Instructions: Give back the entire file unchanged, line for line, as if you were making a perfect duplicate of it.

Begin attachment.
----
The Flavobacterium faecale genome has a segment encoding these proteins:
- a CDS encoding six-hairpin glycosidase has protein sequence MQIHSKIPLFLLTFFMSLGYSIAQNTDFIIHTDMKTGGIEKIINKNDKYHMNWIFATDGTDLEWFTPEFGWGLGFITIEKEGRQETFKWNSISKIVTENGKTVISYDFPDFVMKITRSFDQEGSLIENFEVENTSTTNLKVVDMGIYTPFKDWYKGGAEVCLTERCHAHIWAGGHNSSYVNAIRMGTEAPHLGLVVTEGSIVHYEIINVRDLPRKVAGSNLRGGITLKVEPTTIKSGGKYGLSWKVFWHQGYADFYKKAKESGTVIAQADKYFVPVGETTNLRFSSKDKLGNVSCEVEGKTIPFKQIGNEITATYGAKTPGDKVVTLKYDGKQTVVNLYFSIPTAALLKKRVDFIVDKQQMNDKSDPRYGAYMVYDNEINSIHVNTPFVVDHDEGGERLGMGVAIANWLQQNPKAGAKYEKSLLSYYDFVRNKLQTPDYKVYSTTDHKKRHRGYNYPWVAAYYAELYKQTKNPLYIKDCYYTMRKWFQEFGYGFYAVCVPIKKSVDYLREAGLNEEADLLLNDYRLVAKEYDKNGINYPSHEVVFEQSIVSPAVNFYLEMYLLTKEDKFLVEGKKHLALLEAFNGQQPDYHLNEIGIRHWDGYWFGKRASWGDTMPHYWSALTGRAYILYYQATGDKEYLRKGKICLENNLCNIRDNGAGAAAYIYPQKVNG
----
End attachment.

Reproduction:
The Flavobacterium faecale genome has a segment encoding these proteins:
- a CDS encoding six-hairpin glycosidase has protein sequence MQIHSKIPLFLLTFFMSLGYSIAQNTDFIIHTDMKTGGIEKIINKNDKYHMNWIFATDGTDLEWFTPEFGWGLGFITIEKEGRQETFKWNSISKIVTENGKTVISYDFPDFVMKITRSFDQEGSLIENFEVENTSTTNLKVVDMGIYTPFKDWYKGGAEVCLTERCHAHIWAGGHNSSYVNAIRMGTEAPHLGLVVTEGSIVHYEIINVRDLPRKVAGSNLRGGITLKVEPTTIKSGGKYGLSWKVFWHQGYADFYKKAKESGTVIAQADKYFVPVGETTNLRFSSKDKLGNVSCEVEGKTIPFKQIGNEITATYGAKTPGDKVVTLKYDGKQTVVNLYFSIPTAALLKKRVDFIVDKQQMNDKSDPRYGAYMVYDNEINSIHVNTPFVVDHDEGGERLGMGVAIANWLQQNPKAGAKYEKSLLSYYDFVRNKLQTPDYKVYSTTDHKKRHRGYNYPWVAAYYAELYKQTKNPLYIKDCYYTMRKWFQEFGYGFYAVCVPIKKSVDYLREAGLNEEADLLLNDYRLVAKEYDKNGINYPSHEVVFEQSIVSPAVNFYLEMYLLTKEDKFLVEGKKHLALLEAFNGQQPDYHLNEIGIRHWDGYWFGKRASWGDTMPHYWSALTGRAYILYYQATGDKEYLRKGKICLENNLCNIRDNGAGAAAYIYPQKVNG